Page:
The delayed onset of action for SSRIs is a characteristic that has puzzled researchers and clinicians for years. While the exact mechanism is not entirely understood, several theories have been proposed:

  1. Desensitization of Autoreceptors:
    When SSRIs are initiated, they immediately increase serotonin levels in the synaptic cleft. However, increased serotonin can stimulate presynaptic autoreceptors (specifically, 5-HT1A autoreceptors). When stimulated, these autoreceptors actually reduce the release of serotonin, acting as a negative feedback mechanism. Over time, with continued SSRI exposure, these autoreceptors become desensitized and less active, leading to an increased release of serotonin and the eventual therapeutic effects.
  2. Neuroplasticity and Neural Circuitry Changes:
    Chronic administration of SSRIs has been shown to promote neuroplasticity, including increased neurogenesis (the formation of new neurons) in certain parts of the brain, such as the hippocampus. This process takes time, and it’s theorized that these structural changes in the brain could contribute to the therapeutic effects of SSRIs. The remodeling of neural circuits might also play a role in the delayed therapeutic effects.
  3. Downregulation and Desensitization of Post-synaptic Receptors:
    Initially, the increase in serotonin might cause an overstimulation of post-synaptic serotonin receptors. Over time, however, some of these receptors might undergo downregulation (their numbers decrease) or desensitization (they become less responsive). This can lead to a more normalized and therapeutic response to serotonin.
  4. Influence on Other Neurotransmitter Systems:
    SSRIs primarily act on the serotonin system, but serotonin interacts with other neurotransmitter systems, including dopamine and norepinephrine. The modulation of these systems and their receptors might take time and could be a contributing factor to the delayed onset of therapeutic effects.

Side Effects:

  • Fluoxetine: Nausea, insomnia, anxiety, anorexia, sexual dysfunction.
  • Sertraline: Nausea, diarrhea, insomnia, sexual dysfunction.
  • Paroxetine: Drowsiness, dizziness, dry mouth, weight gain, sexual dysfunction.
  • Citalopram: Nausea, dry mouth, drowsiness, sweating, sexual dysfunction.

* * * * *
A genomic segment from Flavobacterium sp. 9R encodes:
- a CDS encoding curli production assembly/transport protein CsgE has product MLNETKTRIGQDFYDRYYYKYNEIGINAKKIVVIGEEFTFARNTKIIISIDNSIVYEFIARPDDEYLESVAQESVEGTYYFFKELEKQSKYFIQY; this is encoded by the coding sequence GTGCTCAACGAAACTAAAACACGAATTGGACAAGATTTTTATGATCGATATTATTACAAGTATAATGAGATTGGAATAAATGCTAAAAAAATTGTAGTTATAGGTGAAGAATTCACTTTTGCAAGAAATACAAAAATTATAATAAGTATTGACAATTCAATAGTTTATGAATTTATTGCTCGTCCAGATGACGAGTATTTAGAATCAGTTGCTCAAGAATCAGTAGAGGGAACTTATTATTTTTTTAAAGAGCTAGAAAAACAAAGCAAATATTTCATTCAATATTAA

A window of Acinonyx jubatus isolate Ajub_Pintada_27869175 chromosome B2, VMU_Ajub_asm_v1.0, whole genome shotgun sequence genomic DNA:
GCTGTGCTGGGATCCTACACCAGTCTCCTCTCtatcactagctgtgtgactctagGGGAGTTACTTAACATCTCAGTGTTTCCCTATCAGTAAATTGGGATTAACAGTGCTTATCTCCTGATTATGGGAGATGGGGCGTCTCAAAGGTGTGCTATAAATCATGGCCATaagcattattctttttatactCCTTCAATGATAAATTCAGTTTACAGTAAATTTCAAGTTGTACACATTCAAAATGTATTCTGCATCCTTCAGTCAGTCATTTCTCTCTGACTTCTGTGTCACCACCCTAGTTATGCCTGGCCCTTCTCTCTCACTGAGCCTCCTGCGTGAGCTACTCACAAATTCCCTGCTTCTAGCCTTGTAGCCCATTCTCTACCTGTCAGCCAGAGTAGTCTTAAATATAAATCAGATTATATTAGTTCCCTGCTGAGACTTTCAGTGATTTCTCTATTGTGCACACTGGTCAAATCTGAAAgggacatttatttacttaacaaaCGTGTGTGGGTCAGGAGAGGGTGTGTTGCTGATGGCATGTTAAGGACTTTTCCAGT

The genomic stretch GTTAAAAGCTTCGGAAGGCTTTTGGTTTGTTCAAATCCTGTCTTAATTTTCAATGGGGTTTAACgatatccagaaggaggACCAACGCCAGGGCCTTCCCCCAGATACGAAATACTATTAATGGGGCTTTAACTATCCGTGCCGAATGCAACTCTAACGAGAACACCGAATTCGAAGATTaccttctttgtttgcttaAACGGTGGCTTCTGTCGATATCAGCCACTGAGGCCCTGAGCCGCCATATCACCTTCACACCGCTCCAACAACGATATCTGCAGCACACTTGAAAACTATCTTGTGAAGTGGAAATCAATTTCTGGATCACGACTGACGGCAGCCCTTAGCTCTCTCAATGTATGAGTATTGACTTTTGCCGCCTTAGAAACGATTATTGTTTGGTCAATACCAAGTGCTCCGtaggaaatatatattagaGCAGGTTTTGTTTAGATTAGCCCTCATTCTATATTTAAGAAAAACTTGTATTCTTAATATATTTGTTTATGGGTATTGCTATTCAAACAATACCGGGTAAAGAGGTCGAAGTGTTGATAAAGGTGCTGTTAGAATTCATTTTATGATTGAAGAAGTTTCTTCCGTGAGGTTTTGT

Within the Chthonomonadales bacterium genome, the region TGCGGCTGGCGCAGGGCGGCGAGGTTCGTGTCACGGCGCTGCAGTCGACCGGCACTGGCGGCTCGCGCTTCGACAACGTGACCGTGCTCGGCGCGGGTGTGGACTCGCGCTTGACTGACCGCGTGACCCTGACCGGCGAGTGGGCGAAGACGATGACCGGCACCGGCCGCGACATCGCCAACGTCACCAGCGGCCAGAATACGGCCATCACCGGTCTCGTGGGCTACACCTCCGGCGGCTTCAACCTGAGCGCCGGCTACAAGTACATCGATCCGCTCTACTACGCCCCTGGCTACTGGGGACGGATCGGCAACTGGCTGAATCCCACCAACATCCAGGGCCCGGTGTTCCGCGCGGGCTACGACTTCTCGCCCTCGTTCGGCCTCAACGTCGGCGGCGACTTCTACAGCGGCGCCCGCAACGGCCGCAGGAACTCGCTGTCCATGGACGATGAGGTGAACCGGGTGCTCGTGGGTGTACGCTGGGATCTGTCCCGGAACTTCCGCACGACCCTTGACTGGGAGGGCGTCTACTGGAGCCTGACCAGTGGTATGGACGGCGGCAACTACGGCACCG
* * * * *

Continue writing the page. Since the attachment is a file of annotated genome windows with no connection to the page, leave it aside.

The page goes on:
• Escitalopram: Nausea, insomnia, fatigue, sexual dysfunction.
  • Fluvoxamine: Nausea, vomiting, upset stomach, diarrhea, dry mouth, drowsiness, dizziness.


  • General for all SSRIs: Concomitant use with MAO inhibitors due to risk of serotonin syndrome.Specific drugs:
  • Fluoxetine: Concomitant use with pimozide and thioridazine.
  • Paroxetine: Pregnancy (due to potential fetal heart defects).

Drug Interactions:

  • General for all SSRIs: Risk of serotonin syndrome with other serotonergic agents, increased bleeding risk with NSAIDs, warfarin, and other anticoagulants.Specific drugs:
  • Fluoxetine: Due to CYP2D6 inhibition – interactions with many drugs like some antipsychotics and beta-blockers.
  • Paroxetine: Strong CYP2D6 inhibitor – potential for many drug interactions.
  • Fluvoxamine: Interacts with drugs metabolized by CYP1A2 and CYP2C19, like theophylline, clozapine, and olanzapine.

Please note that this is a general overview of SSRIs and should not be used as a substitute for professional medical advice. Always consult a qualified healthcare provider for personalized information and guidance regarding medications.

Disclaimer: This article is for informational purposes only and should not be taken as medical advice. Always consult with a healthcare professional before making any decisions related to medication or treatment.

Disclaimer: This article is for informational purposes only and does not constitute medical advice. Always seek the advice of a healthcare provider with any questions regarding a medical condition.